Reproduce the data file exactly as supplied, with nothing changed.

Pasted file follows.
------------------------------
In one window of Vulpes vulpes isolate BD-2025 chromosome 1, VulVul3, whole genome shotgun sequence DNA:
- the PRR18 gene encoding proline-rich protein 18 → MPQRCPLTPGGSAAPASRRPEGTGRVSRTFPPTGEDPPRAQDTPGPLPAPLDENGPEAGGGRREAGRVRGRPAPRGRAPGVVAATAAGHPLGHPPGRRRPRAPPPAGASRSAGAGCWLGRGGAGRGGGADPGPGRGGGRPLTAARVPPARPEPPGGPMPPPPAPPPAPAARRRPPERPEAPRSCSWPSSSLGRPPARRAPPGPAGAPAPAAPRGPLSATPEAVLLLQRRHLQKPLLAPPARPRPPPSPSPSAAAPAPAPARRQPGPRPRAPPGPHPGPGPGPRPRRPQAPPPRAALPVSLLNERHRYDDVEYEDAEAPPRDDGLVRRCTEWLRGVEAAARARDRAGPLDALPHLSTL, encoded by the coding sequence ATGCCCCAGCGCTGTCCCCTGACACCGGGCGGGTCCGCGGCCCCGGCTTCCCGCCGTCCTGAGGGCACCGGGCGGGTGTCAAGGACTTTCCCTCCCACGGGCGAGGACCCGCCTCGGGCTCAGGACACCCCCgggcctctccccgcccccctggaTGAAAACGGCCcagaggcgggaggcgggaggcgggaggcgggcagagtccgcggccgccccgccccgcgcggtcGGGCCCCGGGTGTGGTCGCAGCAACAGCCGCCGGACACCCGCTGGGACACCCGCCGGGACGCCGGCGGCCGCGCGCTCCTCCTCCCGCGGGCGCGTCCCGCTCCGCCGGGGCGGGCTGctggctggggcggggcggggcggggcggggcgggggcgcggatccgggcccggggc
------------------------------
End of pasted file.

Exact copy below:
In one window of Vulpes vulpes isolate BD-2025 chromosome 1, VulVul3, whole genome shotgun sequence DNA:
- the PRR18 gene encoding proline-rich protein 18 → MPQRCPLTPGGSAAPASRRPEGTGRVSRTFPPTGEDPPRAQDTPGPLPAPLDENGPEAGGGRREAGRVRGRPAPRGRAPGVVAATAAGHPLGHPPGRRRPRAPPPAGASRSAGAGCWLGRGGAGRGGGADPGPGRGGGRPLTAARVPPARPEPPGGPMPPPPAPPPAPAARRRPPERPEAPRSCSWPSSSLGRPPARRAPPGPAGAPAPAAPRGPLSATPEAVLLLQRRHLQKPLLAPPARPRPPPSPSPSAAAPAPAPARRQPGPRPRAPPGPHPGPGPGPRPRRPQAPPPRAALPVSLLNERHRYDDVEYEDAEAPPRDDGLVRRCTEWLRGVEAAARARDRAGPLDALPHLSTL, encoded by the coding sequence ATGCCCCAGCGCTGTCCCCTGACACCGGGCGGGTCCGCGGCCCCGGCTTCCCGCCGTCCTGAGGGCACCGGGCGGGTGTCAAGGACTTTCCCTCCCACGGGCGAGGACCCGCCTCGGGCTCAGGACACCCCCgggcctctccccgcccccctggaTGAAAACGGCCcagaggcgggaggcgggaggcgggaggcgggcagagtccgcggccgccccgccccgcgcggtcGGGCCCCGGGTGTGGTCGCAGCAACAGCCGCCGGACACCCGCTGGGACACCCGCCGGGACGCCGGCGGCCGCGCGCTCCTCCTCCCGCGGGCGCGTCCCGCTCCGCCGGGGCGGGCTGctggctggggcggggcggggcggggcggggcgggggcgcggatccgggcccggggc